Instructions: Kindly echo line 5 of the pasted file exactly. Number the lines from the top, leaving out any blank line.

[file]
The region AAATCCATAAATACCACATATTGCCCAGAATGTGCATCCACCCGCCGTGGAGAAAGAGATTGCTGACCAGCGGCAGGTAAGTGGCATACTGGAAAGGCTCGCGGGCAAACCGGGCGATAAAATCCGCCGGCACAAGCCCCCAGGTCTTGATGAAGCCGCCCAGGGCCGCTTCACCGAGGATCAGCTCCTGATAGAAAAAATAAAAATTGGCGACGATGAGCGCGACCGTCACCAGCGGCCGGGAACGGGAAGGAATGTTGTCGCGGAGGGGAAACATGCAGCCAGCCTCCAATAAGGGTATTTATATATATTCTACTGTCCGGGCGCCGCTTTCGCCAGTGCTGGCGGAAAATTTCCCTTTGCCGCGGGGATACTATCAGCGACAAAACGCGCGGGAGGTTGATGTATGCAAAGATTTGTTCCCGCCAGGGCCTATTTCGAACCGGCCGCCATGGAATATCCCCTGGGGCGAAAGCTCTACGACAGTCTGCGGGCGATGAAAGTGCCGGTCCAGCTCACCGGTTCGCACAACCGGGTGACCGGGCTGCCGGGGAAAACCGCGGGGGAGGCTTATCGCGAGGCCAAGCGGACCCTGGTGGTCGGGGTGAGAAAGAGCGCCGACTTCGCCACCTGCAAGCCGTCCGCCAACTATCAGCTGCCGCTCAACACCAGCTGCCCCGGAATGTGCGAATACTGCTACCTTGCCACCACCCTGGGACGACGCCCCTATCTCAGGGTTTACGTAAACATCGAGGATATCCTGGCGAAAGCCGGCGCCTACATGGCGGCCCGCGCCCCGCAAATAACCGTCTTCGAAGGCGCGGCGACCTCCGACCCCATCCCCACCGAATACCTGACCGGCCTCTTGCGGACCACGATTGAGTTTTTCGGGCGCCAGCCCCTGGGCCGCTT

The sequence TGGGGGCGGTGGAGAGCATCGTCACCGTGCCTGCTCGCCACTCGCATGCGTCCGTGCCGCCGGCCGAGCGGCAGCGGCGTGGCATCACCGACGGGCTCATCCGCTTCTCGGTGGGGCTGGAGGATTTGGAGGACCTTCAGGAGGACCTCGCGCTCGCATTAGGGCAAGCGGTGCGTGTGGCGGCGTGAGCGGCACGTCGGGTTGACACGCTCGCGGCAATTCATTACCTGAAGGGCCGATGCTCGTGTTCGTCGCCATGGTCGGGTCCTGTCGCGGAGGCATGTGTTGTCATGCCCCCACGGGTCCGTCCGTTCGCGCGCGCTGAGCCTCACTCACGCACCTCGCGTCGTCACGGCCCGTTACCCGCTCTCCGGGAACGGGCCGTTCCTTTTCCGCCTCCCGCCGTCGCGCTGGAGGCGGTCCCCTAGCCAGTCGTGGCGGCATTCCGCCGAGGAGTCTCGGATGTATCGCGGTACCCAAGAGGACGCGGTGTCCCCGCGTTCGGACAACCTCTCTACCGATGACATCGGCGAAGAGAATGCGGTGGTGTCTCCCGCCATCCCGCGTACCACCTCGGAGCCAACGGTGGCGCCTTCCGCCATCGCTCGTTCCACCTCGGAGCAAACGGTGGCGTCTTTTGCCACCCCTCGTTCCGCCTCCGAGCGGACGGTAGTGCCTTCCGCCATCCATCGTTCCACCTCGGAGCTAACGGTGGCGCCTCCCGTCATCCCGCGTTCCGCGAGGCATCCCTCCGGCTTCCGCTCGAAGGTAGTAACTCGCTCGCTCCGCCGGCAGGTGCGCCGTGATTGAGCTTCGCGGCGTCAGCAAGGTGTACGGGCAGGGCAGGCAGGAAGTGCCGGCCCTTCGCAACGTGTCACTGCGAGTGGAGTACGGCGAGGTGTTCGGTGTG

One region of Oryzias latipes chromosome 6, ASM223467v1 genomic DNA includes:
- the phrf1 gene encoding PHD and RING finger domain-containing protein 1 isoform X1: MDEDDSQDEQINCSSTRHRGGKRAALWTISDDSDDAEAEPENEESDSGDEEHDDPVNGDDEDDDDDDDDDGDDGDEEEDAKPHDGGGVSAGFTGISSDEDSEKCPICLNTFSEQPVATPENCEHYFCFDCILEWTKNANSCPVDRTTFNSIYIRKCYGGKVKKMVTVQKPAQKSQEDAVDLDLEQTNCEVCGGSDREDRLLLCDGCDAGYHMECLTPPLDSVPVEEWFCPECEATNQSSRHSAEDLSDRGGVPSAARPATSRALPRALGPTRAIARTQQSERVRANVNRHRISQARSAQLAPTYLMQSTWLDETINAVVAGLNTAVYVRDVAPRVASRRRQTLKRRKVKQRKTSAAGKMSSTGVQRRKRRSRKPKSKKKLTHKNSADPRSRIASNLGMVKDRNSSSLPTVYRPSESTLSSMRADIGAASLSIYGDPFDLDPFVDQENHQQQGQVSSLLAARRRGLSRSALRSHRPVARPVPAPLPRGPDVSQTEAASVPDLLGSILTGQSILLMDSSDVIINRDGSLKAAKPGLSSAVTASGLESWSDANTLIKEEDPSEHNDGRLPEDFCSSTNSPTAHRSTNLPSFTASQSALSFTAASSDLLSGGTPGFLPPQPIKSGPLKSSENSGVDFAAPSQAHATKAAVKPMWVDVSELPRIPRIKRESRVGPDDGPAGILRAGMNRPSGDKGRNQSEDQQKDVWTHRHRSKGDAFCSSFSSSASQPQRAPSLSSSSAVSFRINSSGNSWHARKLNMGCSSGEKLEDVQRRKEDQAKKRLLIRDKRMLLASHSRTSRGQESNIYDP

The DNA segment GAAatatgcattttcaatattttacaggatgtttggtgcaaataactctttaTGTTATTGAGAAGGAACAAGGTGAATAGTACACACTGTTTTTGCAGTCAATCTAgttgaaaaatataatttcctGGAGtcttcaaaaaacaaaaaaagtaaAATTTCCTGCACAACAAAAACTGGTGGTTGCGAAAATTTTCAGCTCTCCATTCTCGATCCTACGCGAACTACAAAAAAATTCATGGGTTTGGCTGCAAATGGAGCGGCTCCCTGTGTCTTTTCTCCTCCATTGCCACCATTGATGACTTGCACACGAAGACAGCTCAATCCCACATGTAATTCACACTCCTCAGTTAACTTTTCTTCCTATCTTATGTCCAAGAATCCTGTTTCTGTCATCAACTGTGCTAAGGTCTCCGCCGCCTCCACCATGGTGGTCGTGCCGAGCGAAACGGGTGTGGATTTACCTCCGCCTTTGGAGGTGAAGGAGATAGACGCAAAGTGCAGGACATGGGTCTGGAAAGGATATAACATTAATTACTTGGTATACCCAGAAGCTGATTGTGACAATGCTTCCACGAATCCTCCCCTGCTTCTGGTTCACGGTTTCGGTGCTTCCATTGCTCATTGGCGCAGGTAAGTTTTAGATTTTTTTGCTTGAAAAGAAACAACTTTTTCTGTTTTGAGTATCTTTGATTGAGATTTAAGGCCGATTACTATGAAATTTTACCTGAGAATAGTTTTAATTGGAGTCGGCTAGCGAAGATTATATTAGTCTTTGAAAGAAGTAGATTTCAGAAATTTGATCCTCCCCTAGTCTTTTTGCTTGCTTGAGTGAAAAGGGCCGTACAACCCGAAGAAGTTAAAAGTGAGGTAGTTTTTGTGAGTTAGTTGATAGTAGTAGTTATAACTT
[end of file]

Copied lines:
The DNA segment GAAatatgcattttcaatattttacaggatgtttggtgcaaataactctttaTGTTATTGAGAAGGAACAAGGTGAATAGTACACACTGTTTTTGCAGTCAATCTAgttgaaaaatataatttcctGGAGtcttcaaaaaacaaaaaaagtaaAATTTCCTGCACAACAAAAACTGGTGGTTGCGAAAATTTTCAGCTCTCCATTCTCGATCCTACGCGAACTACAAAAAAATTCATGGGTTTGGCTGCAAATGGAGCGGCTCCCTGTGTCTTTTCTCCTCCATTGCCACCATTGATGACTTGCACACGAAGACAGCTCAATCCCACATGTAATTCACACTCCTCAGTTAACTTTTCTTCCTATCTTATGTCCAAGAATCCTGTTTCTGTCATCAACTGTGCTAAGGTCTCCGCCGCCTCCACCATGGTGGTCGTGCCGAGCGAAACGGGTGTGGATTTACCTCCGCCTTTGGAGGTGAAGGAGATAGACGCAAAGTGCAGGACATGGGTCTGGAAAGGATATAACATTAATTACTTGGTATACCCAGAAGCTGATTGTGACAATGCTTCCACGAATCCTCCCCTGCTTCTGGTTCACGGTTTCGGTGCTTCCATTGCTCATTGGCGCAGGTAAGTTTTAGATTTTTTTGCTTGAAAAGAAACAACTTTTTCTGTTTTGAGTATCTTTGATTGAGATTTAAGGCCGATTACTATGAAATTTTACCTGAGAATAGTTTTAATTGGAGTCGGCTAGCGAAGATTATATTAGTCTTTGAAAGAAGTAGATTTCAGAAATTTGATCCTCCCCTAGTCTTTTTGCTTGCTTGAGTGAAAAGGGCCGTACAACCCGAAGAAGTTAAAAGTGAGGTAGTTTTTGTGAGTTAGTTGATAGTAGTAGTTATAACTT